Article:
In the present study, the prevalence of sarcopenia using the AWGS criteria was 14·0 % in men and 17·6 % in women over 60 years of age, which was higher than the previously reported international prevalence of sarcopenia (10 %) in older adults(Reference Shafiee, Keshtkar and Soltani6). It was estimated that the prevalence in older Asian adults using the AWGS definition varied from 9·6 to 22·1 % in men and 7·7 to 21·8 % in women(Reference Chen, Liu and Woo1,Reference Beaudart, Rizzoli and Bruyere7) . A previous longitudinal study reported that older Chinese people in a community setting had less muscle mass, weaker grip strength and slower gait speed than Black or White people of the same age(Reference Auyeung, Lee and Leung30). The prevalence of sarcopenia differed among measurement methods. Although the AWGS has recommended the use of dual energy X-ray absorptiometry and BIA to assess muscle mass, previous studies found that the BIA-based measurement of sarcopenia was higher than the dual energy X-ray absorptiometry-based approach(Reference Shafiee, Keshtkar and Soltani6).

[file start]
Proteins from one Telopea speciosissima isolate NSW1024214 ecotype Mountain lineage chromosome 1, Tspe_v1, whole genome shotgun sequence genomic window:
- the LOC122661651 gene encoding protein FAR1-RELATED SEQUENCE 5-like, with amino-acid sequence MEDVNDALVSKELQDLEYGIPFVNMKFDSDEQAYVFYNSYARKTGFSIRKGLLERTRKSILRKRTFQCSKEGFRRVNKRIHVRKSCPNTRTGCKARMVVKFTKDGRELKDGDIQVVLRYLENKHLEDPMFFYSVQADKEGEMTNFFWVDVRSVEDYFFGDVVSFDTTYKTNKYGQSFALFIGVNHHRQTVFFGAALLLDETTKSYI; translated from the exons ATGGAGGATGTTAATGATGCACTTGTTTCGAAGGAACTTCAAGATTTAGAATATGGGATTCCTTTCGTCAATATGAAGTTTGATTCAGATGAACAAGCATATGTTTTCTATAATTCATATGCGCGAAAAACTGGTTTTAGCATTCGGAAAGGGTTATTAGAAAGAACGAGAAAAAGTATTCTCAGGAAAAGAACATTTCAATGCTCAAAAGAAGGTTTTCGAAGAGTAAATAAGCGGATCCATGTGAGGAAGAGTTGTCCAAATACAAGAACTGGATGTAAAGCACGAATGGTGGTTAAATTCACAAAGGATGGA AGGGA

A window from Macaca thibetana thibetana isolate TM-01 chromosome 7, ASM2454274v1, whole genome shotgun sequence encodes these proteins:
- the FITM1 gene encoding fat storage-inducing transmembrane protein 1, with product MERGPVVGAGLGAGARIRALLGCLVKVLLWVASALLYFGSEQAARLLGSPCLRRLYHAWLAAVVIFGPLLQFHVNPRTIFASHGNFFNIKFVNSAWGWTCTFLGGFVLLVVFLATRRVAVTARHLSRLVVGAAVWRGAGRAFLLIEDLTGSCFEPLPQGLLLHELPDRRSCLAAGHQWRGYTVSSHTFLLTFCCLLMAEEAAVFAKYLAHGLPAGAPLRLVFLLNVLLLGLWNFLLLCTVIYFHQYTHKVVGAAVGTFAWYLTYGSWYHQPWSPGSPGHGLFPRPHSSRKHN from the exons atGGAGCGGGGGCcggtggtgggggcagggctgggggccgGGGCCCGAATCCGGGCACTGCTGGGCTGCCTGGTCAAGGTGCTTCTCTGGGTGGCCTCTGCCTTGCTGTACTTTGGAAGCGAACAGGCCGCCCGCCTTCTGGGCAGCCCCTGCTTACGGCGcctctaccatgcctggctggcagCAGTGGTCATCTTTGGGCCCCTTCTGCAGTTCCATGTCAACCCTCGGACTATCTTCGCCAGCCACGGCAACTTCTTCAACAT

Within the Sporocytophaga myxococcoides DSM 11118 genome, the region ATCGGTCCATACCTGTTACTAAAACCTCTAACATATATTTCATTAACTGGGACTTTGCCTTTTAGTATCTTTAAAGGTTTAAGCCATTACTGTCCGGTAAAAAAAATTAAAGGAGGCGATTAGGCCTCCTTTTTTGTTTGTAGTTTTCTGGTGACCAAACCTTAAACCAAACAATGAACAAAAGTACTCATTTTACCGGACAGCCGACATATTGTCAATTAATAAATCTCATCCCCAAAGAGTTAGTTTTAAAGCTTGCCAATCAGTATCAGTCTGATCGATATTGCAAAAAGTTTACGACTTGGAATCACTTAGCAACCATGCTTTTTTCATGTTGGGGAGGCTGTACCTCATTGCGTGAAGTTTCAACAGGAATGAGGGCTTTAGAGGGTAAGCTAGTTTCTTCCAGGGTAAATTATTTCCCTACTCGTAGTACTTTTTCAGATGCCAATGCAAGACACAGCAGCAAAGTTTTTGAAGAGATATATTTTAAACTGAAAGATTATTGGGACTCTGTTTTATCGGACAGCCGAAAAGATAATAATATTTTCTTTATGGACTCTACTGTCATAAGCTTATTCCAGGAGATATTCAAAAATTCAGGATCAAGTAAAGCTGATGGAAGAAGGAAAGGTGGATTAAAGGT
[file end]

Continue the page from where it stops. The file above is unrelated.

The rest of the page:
Recently, the analysis of dietary patterns has emerged as a useful tool for elucidating the role of diet in sarcopenia. Of all the dietary patterns, the Mediterranean diet has drawn the greatest focus because of its ties to various beneficial health outcomes(Reference Willett, Sacks and Trichopoulou31). In a cross-sectional study performed in elderly Iranians, a greater adherence to a Mediterranean diet resulted in a lower prevalence of sarcopenia(Reference Hashemi, Motlagh and Heshmat19). A separate cross-sectional study conducted in menopausal Iranian women also identified a favourable role of a Mediterranean diet in the prevention of sarcopenia(Reference Mohseni, Aliakbar and Abdollahi20). Furthermore, a cohort study of elderly community-dwelling Swedish males (mean age 71) indicated that a Mediterranean diet decreased the risk for sarcopenia progression over 16 years(Reference Karlsson, Becker and Michaelsson22). The vegetable pattern shares several similarities with the Mediterranean diet, such as higher consumption of vegetables, legumes and cereals, and a low intake of meat. Likewise, the present study shows an adherence of the vegetable pattern is related to a lower prevalence of sarcopenia. Oxidative stress plays an important role in the pathogenesis of sarcopenia (Reference Meng and Yu10). The vegetable pattern, particularly rich in vegetables, provides abundant antioxidants which may contribute to reduced oxidative stress(Reference Del Rio-Celestino and Font32). Besides, the vegetable pattern is also characterised by higher consumption of legumes such as soyabeans and cowpeas. These have high levels of leucine, which increases protein anabolism and decreases protein breakdown(Reference Paddon-Jones and Rasmussen14,Reference Nicastro, Artioli and Costa Ados33) . Leucine and its metabolite, β-hydroxy-β-methylbutyrate, are considered important components in combating sarcopenia(Reference Paddon-Jones and Rasmussen14,Reference Nicastro, Artioli and Costa Ados33) . Finally, the alkaline-forming property of the vegetable pattern rich in plant foods (vegetables, legumes and cereals) could inhibit protein degradation in muscle(Reference Chan, Leung and Woo34). However, more evidence is required to conclusively link the vegetable pattern and sarcopenia.